We also need to eliminate all the stinkers. And as much as I liked (and frankly, still like) the long-term cannabis plays in both the AdvisorShares Pure US Cannabis ETF (NYSEArca: MSOS) and Jay Z-driven TPCO Holding Corp. (OTC: GRAMF), they have been awful, down 7% and over 25%, respectively.
Kick ‘em to the curb.
Similarly, our travel and gaming plays on low-cost Spirit Airlines Inc. (NYSE: SAVE) and high-upside Boyd Gaming Corp. (NYSE: BYD) are just not working out, down a respective 22% and 8%. Their fundamentals are fine, and their revenues will grow at a great pace.
So maybe we will revisit them during earnings season… But for now, it’s time to say “buh-bye.”
And finally, we should take profits in successful trades that have run up, including a 2% gain in half our position in Proshares Ultra Silver (NYSEArca: AGQ), a 6% gain on ½ our position in Proshares Ultra Gold (NYSEArca: UGL) and an 8% gain on our first two stakes in Invesco QQQ Trust Series 1 (NYSEArca: QQQ).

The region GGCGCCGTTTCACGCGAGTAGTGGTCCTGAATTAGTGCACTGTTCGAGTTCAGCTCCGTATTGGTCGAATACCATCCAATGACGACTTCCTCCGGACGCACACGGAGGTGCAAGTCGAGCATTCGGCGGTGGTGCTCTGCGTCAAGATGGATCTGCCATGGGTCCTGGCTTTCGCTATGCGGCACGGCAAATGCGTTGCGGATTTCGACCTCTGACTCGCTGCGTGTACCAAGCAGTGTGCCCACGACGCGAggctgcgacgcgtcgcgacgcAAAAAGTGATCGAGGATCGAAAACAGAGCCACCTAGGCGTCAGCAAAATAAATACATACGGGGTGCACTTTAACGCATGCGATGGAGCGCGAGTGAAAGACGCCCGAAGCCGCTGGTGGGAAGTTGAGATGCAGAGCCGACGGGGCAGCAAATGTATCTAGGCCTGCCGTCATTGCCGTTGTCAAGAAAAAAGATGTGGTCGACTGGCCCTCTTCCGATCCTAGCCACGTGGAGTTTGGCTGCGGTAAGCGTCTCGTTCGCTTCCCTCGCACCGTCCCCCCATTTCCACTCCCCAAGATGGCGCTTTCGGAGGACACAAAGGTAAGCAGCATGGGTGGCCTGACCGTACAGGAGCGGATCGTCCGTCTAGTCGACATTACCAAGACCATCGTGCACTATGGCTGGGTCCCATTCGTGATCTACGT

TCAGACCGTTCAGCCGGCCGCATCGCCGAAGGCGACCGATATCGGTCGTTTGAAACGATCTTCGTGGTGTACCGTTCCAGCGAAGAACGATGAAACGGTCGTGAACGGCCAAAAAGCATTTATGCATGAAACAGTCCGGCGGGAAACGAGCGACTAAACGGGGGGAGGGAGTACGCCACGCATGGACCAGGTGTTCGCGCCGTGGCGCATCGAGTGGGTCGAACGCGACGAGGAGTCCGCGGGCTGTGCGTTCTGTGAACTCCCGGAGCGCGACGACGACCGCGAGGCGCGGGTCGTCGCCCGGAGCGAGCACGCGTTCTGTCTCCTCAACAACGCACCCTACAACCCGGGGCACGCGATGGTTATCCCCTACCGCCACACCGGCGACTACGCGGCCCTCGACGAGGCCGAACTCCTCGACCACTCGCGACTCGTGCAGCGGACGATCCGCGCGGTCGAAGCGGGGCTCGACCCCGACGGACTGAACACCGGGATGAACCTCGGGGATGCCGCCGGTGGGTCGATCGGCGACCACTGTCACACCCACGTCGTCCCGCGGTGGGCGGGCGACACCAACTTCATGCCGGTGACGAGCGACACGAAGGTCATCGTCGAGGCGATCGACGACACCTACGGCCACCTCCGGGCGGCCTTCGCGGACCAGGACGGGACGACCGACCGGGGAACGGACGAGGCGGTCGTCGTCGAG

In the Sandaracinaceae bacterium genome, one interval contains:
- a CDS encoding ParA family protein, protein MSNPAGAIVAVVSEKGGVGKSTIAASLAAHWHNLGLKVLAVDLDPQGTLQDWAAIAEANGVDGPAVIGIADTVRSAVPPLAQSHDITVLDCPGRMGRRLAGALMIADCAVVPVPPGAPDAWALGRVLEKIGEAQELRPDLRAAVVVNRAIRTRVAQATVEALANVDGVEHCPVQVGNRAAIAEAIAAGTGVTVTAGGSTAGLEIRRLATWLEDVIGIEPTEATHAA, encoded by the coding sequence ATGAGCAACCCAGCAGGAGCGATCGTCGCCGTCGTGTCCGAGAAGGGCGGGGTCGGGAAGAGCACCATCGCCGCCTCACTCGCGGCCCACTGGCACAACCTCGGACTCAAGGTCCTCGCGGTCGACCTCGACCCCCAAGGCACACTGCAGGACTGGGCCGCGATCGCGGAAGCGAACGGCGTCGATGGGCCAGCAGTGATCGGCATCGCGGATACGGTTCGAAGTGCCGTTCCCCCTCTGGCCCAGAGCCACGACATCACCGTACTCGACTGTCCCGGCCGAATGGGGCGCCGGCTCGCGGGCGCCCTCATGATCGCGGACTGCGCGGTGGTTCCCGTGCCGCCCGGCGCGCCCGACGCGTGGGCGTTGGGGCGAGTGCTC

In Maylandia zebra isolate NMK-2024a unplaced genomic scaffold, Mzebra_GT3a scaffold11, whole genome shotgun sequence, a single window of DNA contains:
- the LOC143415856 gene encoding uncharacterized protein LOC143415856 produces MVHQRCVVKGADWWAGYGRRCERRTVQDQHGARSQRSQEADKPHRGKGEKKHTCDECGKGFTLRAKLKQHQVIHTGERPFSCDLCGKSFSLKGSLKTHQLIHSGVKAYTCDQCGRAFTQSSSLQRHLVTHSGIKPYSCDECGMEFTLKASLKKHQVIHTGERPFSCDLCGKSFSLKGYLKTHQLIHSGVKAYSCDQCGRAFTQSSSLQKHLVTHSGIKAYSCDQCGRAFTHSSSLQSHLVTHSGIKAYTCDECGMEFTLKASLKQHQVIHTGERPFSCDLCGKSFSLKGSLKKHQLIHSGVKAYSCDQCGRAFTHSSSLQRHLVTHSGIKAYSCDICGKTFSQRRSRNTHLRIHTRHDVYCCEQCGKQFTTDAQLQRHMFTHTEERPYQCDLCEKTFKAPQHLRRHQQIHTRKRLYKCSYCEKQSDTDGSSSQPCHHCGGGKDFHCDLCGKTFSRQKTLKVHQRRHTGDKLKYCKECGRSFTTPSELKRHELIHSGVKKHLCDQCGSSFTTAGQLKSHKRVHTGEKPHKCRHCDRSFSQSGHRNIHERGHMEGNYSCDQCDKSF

That leaves the remaining open Venture Society portfolio looking like this:
Source: Venture Society
We’ve got exposure to utilities, commodities, industrials, tech, gold, targeted real estate and growing retailers… I like it.
One last move, though, as cryptocurrencies are either breaking down, or they’re consolidating and about to ramp back up. As such, I’d like to pick up another speculative quarter stake in the Grayscale Bitcoin Trust (OTC: GBTC) and a quarter stake in the Grayscale Ethereum Trust (OTC: ETHE).
If Bitcoin drops below $30k and sticks (about a 5% fall), we’re out.
Similarly, if Ethereum drops below $1,850 and sticks (a 2.3% drawdown), we’re done with it.
To ensure this, I would recommend setting hard stops at $24.68 for GBTC, and $17.10 for ETHE.
In addition, from here until further notice, we’re likely to buy any dips in gold and silver unless there is a clear physical reason not to.
And if we get any real pullbacks… We’re backing up the truck.
All the best,